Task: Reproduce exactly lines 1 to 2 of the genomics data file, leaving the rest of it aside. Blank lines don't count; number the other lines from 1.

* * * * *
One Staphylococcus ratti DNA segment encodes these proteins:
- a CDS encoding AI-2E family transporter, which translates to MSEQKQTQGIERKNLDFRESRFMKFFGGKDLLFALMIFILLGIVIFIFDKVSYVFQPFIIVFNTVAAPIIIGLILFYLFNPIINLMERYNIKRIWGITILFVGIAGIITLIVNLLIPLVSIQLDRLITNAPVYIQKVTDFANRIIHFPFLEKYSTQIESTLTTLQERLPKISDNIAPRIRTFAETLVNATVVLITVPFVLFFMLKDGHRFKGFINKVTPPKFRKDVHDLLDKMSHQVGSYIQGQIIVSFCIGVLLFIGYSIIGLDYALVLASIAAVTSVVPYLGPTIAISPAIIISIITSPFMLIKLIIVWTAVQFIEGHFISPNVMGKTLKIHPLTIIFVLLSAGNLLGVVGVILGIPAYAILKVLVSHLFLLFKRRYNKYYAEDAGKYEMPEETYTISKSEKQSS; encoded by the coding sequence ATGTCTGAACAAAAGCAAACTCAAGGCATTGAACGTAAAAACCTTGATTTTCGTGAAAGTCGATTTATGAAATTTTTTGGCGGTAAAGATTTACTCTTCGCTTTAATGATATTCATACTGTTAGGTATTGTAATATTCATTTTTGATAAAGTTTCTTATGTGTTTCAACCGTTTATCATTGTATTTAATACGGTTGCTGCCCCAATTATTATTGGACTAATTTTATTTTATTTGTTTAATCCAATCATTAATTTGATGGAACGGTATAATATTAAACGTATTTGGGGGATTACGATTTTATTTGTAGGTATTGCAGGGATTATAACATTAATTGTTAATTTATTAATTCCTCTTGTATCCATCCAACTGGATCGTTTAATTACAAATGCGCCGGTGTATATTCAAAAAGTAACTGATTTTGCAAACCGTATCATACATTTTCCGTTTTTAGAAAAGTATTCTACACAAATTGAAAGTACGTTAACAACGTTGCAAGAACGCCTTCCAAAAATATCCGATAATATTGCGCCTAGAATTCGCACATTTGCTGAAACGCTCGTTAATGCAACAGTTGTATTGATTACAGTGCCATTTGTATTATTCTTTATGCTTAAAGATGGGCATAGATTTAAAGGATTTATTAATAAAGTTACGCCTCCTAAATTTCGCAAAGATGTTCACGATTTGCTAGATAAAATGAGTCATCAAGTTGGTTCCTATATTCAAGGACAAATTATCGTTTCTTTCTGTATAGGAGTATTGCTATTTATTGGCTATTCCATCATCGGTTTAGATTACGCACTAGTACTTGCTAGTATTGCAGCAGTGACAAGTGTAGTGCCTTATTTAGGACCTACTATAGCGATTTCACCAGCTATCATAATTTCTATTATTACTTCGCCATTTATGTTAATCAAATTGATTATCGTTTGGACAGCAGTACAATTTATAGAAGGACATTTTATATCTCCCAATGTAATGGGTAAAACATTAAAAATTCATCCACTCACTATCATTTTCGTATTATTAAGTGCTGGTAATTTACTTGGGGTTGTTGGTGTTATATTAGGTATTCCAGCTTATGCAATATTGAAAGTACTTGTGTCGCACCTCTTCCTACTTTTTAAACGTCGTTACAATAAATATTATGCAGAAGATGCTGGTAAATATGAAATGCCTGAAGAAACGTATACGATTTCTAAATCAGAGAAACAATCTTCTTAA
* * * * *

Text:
One Staphylococcus ratti DNA segment encodes these proteins:
- a CDS encoding AI-2E family transporter, which translates to MSEQKQTQGIERKNLDFRESRFMKFFGGKDLLFALMIFILLGIVIFIFDKVSYVFQPFIIVFNTVAAPIIIGLILFYLFNPIINLMERYNIKRIWGITILFVGIAGIITLIVNLLIPLVSIQLDRLITNAPVYIQKVTDFANRIIHFPFLEKYSTQIESTLTTLQERLPKISDNIAPRIRTFAETLVNATVVLITVPFVLFFMLKDGHRFKGFINKVTPPKFRKDVHDLLDKMSHQVGSYIQGQIIVSFCIGVLLFIGYSIIGLDYALVLASIAAVTSVVPYLGPTIAISPAIIISIITSPFMLIKLIIVWTAVQFIEGHFISPNVMGKTLKIHPLTIIFVLLSAGNLLGVVGVILGIPAYAILKVLVSHLFLLFKRRYNKYYAEDAGKYEMPEETYTISKSEKQSS; encoded by the coding sequence ATGTCTGAACAAAAGCAAACTCAAGGCATTGAACGTAAAAACCTTGATTTTCGTGAAAGTCGATTTATGAAATTTTTTGGCGGTAAAGATTTACTCTTCGCTTTAATGATATTCATACTGTTAGGTATTGTAATATTCATTTTTGATAAAGTTTCTTATGTGTTTCAACCGTTTATCATTGTATTTAATACGGTTGCTGCCCCAATTATTATTGGACTAATTTTATTTTATTTGTTTAATCCAATCATTAATTTGATGGAACGGTATAATATTAAACGTATTTGGGGGATTACGATTTTATTTGTAGGTATTGCAGGGATTATAACATTAATTGTTAATTTATTAATTCCTCTTGTATCCATCCAACTGGATCGTTTAATTACAAATGCGCCGGTGTATATTCAAAAAGTAACTGATTTTGCAAACCGTATCATACATTTTCCGTTTTTAGAAAAGTATTCTACACAAATTGAAAGTACGTTAACAACGTTGCAAGAACGCCTTCCAAAAATATCCGATAATATTGCGCCTAGAATTCGCACATTTGCTGAAACGCTCGTTAATGCAACAGTTGTATTGATTACAGTGCCATTTGTATTATTCTTTATGCTTAAAGATGGGCATAGATTTAAAGGATTTATTAATAAAGTTACGCCTCCTAAATTTCGCAAAGATGTTCACGATTTGCTAGATAAAATGAGTCATCAAGTTGGTTCCTATATTCAAGGACAAATTATCGTTTCTTTCTGTATAGGAGTATTGCTATTTATTGGCTATTCCATCATCGGTTTAGATTACGCACTAGTACTTGCTAGTATTGCAGCAGTGACAAGTGTAGTGCCTTATTTAGGACCTACTATAGCGATTTCACCAGCTATCATAATTTCTATTATTACTTCGCCATTTATGTTAATCAAATTGATTATCGTTTGGACAGCAGTACAATTTATAGAAGGACATTTTATATCTCCCAATGTAATGGGTAAAACATTAAAAATTCATCCACTCACTATCATTTTCGTATTATTAAGTGCTGGTAATTTACTTGGGGTTGTTGGTGTTATATTAGGTATTCCAGCTTATGCAATATTGAAAGTACTTGTGTCGCACCTCTTCCTACTTTTTAAACGTCGTTACAATAAATATTATGCAGAAGATGCTGGTAAATATGAAATGCCTGAAGAAACGTATACGATTTCTAAATCAGAGAAACAATCTTCTTAA